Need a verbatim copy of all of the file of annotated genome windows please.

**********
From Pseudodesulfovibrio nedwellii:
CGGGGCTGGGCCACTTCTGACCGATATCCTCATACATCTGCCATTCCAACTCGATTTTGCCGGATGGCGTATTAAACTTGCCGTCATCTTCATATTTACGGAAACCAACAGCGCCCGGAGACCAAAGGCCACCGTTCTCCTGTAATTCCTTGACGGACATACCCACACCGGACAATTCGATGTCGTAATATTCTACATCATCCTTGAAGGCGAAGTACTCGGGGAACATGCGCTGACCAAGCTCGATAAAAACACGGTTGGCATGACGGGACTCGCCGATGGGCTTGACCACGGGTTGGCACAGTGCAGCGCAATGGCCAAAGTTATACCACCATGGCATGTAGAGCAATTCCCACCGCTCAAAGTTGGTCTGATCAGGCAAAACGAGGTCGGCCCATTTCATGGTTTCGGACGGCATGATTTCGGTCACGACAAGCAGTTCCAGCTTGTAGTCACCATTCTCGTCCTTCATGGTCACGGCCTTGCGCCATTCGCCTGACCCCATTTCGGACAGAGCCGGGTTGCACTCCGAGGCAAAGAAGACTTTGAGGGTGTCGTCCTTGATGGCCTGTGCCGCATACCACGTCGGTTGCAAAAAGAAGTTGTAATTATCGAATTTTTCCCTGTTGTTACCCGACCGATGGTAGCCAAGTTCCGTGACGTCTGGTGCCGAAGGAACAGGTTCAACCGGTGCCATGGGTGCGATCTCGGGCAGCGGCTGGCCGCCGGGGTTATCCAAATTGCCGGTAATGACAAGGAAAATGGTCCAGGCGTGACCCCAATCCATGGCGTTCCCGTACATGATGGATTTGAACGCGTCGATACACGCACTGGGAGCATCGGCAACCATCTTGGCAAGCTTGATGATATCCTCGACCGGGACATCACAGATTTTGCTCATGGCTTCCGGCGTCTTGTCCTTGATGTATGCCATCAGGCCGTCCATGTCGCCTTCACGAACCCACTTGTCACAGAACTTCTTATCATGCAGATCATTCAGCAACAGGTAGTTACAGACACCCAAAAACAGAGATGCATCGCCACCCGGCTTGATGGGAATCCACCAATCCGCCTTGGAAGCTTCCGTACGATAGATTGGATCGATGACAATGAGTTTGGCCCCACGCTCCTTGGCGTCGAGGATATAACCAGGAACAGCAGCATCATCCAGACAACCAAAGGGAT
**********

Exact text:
From Pseudodesulfovibrio nedwellii:
CGGGGCTGGGCCACTTCTGACCGATATCCTCATACATCTGCCATTCCAACTCGATTTTGCCGGATGGCGTATTAAACTTGCCGTCATCTTCATATTTACGGAAACCAACAGCGCCCGGAGACCAAAGGCCACCGTTCTCCTGTAATTCCTTGACGGACATACCCACACCGGACAATTCGATGTCGTAATATTCTACATCATCCTTGAAGGCGAAGTACTCGGGGAACATGCGCTGACCAAGCTCGATAAAAACACGGTTGGCATGACGGGACTCGCCGATGGGCTTGACCACGGGTTGGCACAGTGCAGCGCAATGGCCAAAGTTATACCACCATGGCATGTAGAGCAATTCCCACCGCTCAAAGTTGGTCTGATCAGGCAAAACGAGGTCGGCCCATTTCATGGTTTCGGACGGCATGATTTCGGTCACGACAAGCAGTTCCAGCTTGTAGTCACCATTCTCGTCCTTCATGGTCACGGCCTTGCGCCATTCGCCTGACCCCATTTCGGACAGAGCCGGGTTGCACTCCGAGGCAAAGAAGACTTTGAGGGTGTCGTCCTTGATGGCCTGTGCCGCATACCACGTCGGTTGCAAAAAGAAGTTGTAATTATCGAATTTTTCCCTGTTGTTACCCGACCGATGGTAGCCAAGTTCCGTGACGTCTGGTGCCGAAGGAACAGGTTCAACCGGTGCCATGGGTGCGATCTCGGGCAGCGGCTGGCCGCCGGGGTTATCCAAATTGCCGGTAATGACAAGGAAAATGGTCCAGGCGTGACCCCAATCCATGGCGTTCCCGTACATGATGGATTTGAACGCGTCGATACACGCACTGGGAGCATCGGCAACCATCTTGGCAAGCTTGATGATATCCTCGACCGGGACATCACAGATTTTGCTCATGGCTTCCGGCGTCTTGTCCTTGATGTATGCCATCAGGCCGTCCATGTCGCCTTCACGAACCCACTTGTCACAGAACTTCTTATCATGCAGATCATTCAGCAACAGGTAGTTACAGACACCCAAAAACAGAGATGCATCGCCACCCGGCTTGATGGGAATCCACCAATCCGCCTTGGAAGCTTCCGTACGATAGATTGGATCGATGACAATGAGTTTGGCCCCACGCTCCTTGGCGTCGAGGATATAACCAGGAACAGCAGCATCATCCAGACAACCAAAGGGAT